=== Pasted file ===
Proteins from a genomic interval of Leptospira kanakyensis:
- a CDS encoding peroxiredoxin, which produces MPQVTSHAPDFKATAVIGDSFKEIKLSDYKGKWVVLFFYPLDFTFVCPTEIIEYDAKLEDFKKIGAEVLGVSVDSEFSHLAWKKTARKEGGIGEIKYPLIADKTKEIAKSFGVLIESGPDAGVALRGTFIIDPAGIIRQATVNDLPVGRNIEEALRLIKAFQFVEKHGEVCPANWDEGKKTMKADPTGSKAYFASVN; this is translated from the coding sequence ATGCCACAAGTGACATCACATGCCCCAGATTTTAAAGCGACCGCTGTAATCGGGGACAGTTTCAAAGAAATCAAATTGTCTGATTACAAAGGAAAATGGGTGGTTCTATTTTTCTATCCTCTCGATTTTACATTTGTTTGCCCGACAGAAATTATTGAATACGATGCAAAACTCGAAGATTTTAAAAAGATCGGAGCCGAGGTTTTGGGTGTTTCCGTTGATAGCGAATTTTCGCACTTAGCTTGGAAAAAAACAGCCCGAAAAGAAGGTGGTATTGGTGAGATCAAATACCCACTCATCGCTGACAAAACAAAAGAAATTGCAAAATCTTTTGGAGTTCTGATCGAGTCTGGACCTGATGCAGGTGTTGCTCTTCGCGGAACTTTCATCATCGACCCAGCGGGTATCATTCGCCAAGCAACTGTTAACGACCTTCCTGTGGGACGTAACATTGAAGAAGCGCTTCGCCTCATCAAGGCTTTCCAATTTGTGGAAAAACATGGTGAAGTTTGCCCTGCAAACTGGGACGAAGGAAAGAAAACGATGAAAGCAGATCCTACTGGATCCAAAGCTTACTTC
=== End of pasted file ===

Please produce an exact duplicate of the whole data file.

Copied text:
Proteins from a genomic interval of Leptospira kanakyensis:
- a CDS encoding peroxiredoxin, which produces MPQVTSHAPDFKATAVIGDSFKEIKLSDYKGKWVVLFFYPLDFTFVCPTEIIEYDAKLEDFKKIGAEVLGVSVDSEFSHLAWKKTARKEGGIGEIKYPLIADKTKEIAKSFGVLIESGPDAGVALRGTFIIDPAGIIRQATVNDLPVGRNIEEALRLIKAFQFVEKHGEVCPANWDEGKKTMKADPTGSKAYFASVN; this is translated from the coding sequence ATGCCACAAGTGACATCACATGCCCCAGATTTTAAAGCGACCGCTGTAATCGGGGACAGTTTCAAAGAAATCAAATTGTCTGATTACAAAGGAAAATGGGTGGTTCTATTTTTCTATCCTCTCGATTTTACATTTGTTTGCCCGACAGAAATTATTGAATACGATGCAAAACTCGAAGATTTTAAAAAGATCGGAGCCGAGGTTTTGGGTGTTTCCGTTGATAGCGAATTTTCGCACTTAGCTTGGAAAAAAACAGCCCGAAAAGAAGGTGGTATTGGTGAGATCAAATACCCACTCATCGCTGACAAAACAAAAGAAATTGCAAAATCTTTTGGAGTTCTGATCGAGTCTGGACCTGATGCAGGTGTTGCTCTTCGCGGAACTTTCATCATCGACCCAGCGGGTATCATTCGCCAAGCAACTGTTAACGACCTTCCTGTGGGACGTAACATTGAAGAAGCGCTTCGCCTCATCAAGGCTTTCCAATTTGTGGAAAAACATGGTGAAGTTTGCCCTGCAAACTGGGACGAAGGAAAGAAAACGATGAAAGCAGATCCTACTGGATCCAAAGCTTACTTC